Apr 15, 2021 06:13 AM

Small Businesses Face Frozen Bank Accounts in Crackdown on Telecom Fraud and Online Gambling

A doll vendor at Yiwu’s small commodities market.
A doll vendor at Yiwu’s small commodities market.

Hundreds of exporters in Yiwu, a city in east China’s Zhejiang province that operates the world’s largest small goods market, complained that their bank cards have been frozen by the public security authorities, blocking exporters’ access to funds paid by their clients.

The card freeze is part of a nationwide “Card Breaking Campaign” under way since October 2020, an operation aimed at cracking down on illicit bank card transactions in a bid to combat telecommunications fraud and cross-border online gambling, according to an internal memo circulated online.

As the campaign deepened, Yiwu public security authorities found telecom fraud as criminal groups colluded with underground banks to launder money by disguising their illegal proceeds as payments for goods and transferring it to Yiwu exporters, according to the memo sent by the criminal investigation team of Yiwu Public Security Bureau to the public security authorities across the country.

As a result, bank accounts and banking cards of many business owners in Yiwu have been frozen by public security authorities all over the country.

Yiwu authorities didn’t respond to a Caixin reporter’s request to confirm the substance of the memo. But public information suggests that local authorities have acted to freeze some bank accounts. A news release posted on the Yiwu municipal government website shows that the government set up an assistance center in November to sort out problems with frozen bank accounts and guide business owners to ensure they receive payment in compliance with regulations.

An exporter of kitchenware in Yiwu told Caixin that he has had two bank cards frozen, leaving him unable to get access to more. than 300,000 yuan ($46,000) of funds paid by his clients. A Caixin reporter joined a WeChat group consisting of more than 400 Yiwu exporters who complained about frozen accounts. Someone in the group told Caixin there are at least four or five similar WeChat groups of exporters.

Foreign trade companies in Guangzhou, Shenzhen, Taizhou and Ningbo have also reported frozen accounts, Caixin learned from multiple trading business owners. An exporter in Shenzhen told Caixin that his card with a balance of more than 200,000 yuan was frozen because 184 yuan of gambling money was transferred to his account.

Many people said police told them their banking accounts were frozen after they received payment from third parties, which could be individuals or currency exchange institutions, and these payments were suspected to be illegal funds from telecommunications fraud and online gambling.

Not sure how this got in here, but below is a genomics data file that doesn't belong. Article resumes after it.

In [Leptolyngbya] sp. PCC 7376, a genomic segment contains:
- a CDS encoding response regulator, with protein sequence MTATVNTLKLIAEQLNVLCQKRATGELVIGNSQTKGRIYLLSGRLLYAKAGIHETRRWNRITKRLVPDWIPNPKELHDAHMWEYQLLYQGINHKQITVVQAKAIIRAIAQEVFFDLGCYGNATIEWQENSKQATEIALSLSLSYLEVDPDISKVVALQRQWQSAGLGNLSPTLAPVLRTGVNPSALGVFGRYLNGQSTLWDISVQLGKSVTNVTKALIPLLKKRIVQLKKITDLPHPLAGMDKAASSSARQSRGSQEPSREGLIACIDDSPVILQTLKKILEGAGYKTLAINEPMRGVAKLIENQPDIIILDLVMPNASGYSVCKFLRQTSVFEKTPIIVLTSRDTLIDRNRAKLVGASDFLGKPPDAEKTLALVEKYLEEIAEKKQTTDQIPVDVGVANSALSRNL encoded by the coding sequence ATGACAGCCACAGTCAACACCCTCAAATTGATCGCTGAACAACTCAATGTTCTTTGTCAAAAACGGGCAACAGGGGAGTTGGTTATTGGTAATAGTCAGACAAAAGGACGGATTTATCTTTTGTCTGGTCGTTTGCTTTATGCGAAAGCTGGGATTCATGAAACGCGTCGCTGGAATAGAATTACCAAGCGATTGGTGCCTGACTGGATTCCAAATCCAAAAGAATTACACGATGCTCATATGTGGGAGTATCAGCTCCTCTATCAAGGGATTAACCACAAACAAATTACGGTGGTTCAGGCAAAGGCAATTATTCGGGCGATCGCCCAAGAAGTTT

Some exporters said they choose to receive payment through the underground banking network because some of their clients are based in countries sanctioned by the U.S. and so they are barred from the official banking system.

Some small exporters are unable to provide required information to comply with banks’ anti-money-laundering rules, so they choose to accept payments through the underground banking network, a banker at a Zhejiang major bank told Caixin.

“Bigger foreign trade companies conducting business in more established, developed markets, of course, have no such problems. But in Southeast Asia and Africa markets, you can’t do business the same way as in those mature markets. If you don’t adapt to local market rules and strictly require clients to do business through traditional payment channels, most clients in African countries simply can’t do it,” an exporter at the WeChat group said.

As all forms of gambling are illegal under Chinese law, to lure and facilitate domestic gamblers, online gambling sites generally use so-called “running points platforms” to launder gamblers’ funds to look like legitimate payments. These platforms transfer gamblers’ funds to bank accounts they acquire or borrow from individuals or retailers to disguise the transactions as legitimate online shopping deals.

In the first nine months of 2020, police cracked down on 1,700 online gambling platforms and 1,400 underground banks involving more than 1 trillion yuan ($153 billion) of illegal transactions, data from the Ministry of Public Security showed.

Contact reporter Denise Jia (

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